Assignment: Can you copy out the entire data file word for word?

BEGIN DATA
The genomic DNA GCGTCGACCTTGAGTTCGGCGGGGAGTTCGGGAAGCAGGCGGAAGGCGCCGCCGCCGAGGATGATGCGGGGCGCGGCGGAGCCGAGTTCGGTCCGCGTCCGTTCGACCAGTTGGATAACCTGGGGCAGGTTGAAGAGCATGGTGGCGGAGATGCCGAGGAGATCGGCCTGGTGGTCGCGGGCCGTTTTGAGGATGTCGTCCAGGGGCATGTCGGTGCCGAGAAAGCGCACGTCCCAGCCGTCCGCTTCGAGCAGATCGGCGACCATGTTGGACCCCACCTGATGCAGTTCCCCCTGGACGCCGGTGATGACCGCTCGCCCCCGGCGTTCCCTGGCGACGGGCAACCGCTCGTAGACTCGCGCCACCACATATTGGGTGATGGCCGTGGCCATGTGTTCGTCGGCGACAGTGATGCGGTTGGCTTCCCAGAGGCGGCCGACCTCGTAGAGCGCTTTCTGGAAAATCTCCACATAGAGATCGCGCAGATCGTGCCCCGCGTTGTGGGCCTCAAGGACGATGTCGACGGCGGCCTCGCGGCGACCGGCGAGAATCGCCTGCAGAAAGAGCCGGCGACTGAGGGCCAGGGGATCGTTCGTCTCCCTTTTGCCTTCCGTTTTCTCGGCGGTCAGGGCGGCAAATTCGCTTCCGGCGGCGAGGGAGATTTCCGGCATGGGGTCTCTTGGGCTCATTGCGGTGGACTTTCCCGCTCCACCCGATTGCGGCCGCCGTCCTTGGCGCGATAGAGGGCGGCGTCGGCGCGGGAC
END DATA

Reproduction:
The genomic DNA GCGTCGACCTTGAGTTCGGCGGGGAGTTCGGGAAGCAGGCGGAAGGCGCCGCCGCCGAGGATGATGCGGGGCGCGGCGGAGCCGAGTTCGGTCCGCGTCCGTTCGACCAGTTGGATAACCTGGGGCAGGTTGAAGAGCATGGTGGCGGAGATGCCGAGGAGATCGGCCTGGTGGTCGCGGGCCGTTTTGAGGATGTCGTCCAGGGGCATGTCGGTGCCGAGAAAGCGCACGTCCCAGCCGTCCGCTTCGAGCAGATCGGCGACCATGTTGGACCCCACCTGATGCAGTTCCCCCTGGACGCCGGTGATGACCGCTCGCCCCCGGCGTTCCCTGGCGACGGGCAACCGCTCGTAGACTCGCGCCACCACATATTGGGTGATGGCCGTGGCCATGTGTTCGTCGGCGACAGTGATGCGGTTGGCTTCCCAGAGGCGGCCGACCTCGTAGAGCGCTTTCTGGAAAATCTCCACATAGAGATCGCGCAGATCGTGCCCCGCGTTGTGGGCCTCAAGGACGATGTCGACGGCGGCCTCGCGGCGACCGGCGAGAATCGCCTGCAGAAAGAGCCGGCGACTGAGGGCCAGGGGATCGTTCGTCTCCCTTTTGCCTTCCGTTTTCTCGGCGGTCAGGGCGGCAAATTCGCTTCCGGCGGCGAGGGAGATTTCCGGCATGGGGTCTCTTGGGCTCATTGCGGTGGACTTTCCCGCTCCACCCGATTGCGGCCGCCGTCCTTGGCGCGATAGAGGGCGGCGTCGGCGCGGGAC